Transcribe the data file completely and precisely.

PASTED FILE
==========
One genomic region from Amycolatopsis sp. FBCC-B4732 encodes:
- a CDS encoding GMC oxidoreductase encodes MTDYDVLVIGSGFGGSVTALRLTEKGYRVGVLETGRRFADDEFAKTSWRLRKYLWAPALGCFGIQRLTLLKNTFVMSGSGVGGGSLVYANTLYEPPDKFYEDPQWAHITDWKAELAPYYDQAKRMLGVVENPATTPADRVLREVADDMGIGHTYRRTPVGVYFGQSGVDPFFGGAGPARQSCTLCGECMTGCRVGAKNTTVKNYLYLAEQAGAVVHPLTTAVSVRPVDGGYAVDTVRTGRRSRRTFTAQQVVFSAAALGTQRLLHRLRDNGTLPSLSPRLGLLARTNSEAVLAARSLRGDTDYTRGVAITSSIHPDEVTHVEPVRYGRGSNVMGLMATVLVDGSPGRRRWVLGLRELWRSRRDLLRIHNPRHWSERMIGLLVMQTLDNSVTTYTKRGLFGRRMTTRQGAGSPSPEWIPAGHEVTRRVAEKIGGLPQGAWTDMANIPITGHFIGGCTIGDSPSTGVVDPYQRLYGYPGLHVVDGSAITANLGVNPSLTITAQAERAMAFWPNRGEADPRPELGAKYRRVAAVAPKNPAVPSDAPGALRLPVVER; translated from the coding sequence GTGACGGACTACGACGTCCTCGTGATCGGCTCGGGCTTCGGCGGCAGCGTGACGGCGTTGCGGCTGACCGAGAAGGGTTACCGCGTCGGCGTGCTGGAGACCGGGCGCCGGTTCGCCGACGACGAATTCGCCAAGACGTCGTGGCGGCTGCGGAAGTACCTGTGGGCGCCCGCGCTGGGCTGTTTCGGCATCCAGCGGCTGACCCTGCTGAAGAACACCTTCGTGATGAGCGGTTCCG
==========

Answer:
One genomic region from Amycolatopsis sp. FBCC-B4732 encodes:
- a CDS encoding GMC oxidoreductase encodes MTDYDVLVIGSGFGGSVTALRLTEKGYRVGVLETGRRFADDEFAKTSWRLRKYLWAPALGCFGIQRLTLLKNTFVMSGSGVGGGSLVYANTLYEPPDKFYEDPQWAHITDWKAELAPYYDQAKRMLGVVENPATTPADRVLREVADDMGIGHTYRRTPVGVYFGQSGVDPFFGGAGPARQSCTLCGECMTGCRVGAKNTTVKNYLYLAEQAGAVVHPLTTAVSVRPVDGGYAVDTVRTGRRSRRTFTAQQVVFSAAALGTQRLLHRLRDNGTLPSLSPRLGLLARTNSEAVLAARSLRGDTDYTRGVAITSSIHPDEVTHVEPVRYGRGSNVMGLMATVLVDGSPGRRRWVLGLRELWRSRRDLLRIHNPRHWSERMIGLLVMQTLDNSVTTYTKRGLFGRRMTTRQGAGSPSPEWIPAGHEVTRRVAEKIGGLPQGAWTDMANIPITGHFIGGCTIGDSPSTGVVDPYQRLYGYPGLHVVDGSAITANLGVNPSLTITAQAERAMAFWPNRGEADPRPELGAKYRRVAAVAPKNPAVPSDAPGALRLPVVER; translated from the coding sequence GTGACGGACTACGACGTCCTCGTGATCGGCTCGGGCTTCGGCGGCAGCGTGACGGCGTTGCGGCTGACCGAGAAGGGTTACCGCGTCGGCGTGCTGGAGACCGGGCGCCGGTTCGCCGACGACGAATTCGCCAAGACGTCGTGGCGGCTGCGGAAGTACCTGTGGGCGCCCGCGCTGGGCTGTTTCGGCATCCAGCGGCTGACCCTGCTGAAGAACACCTTCGTGATGAGCGGTTCCG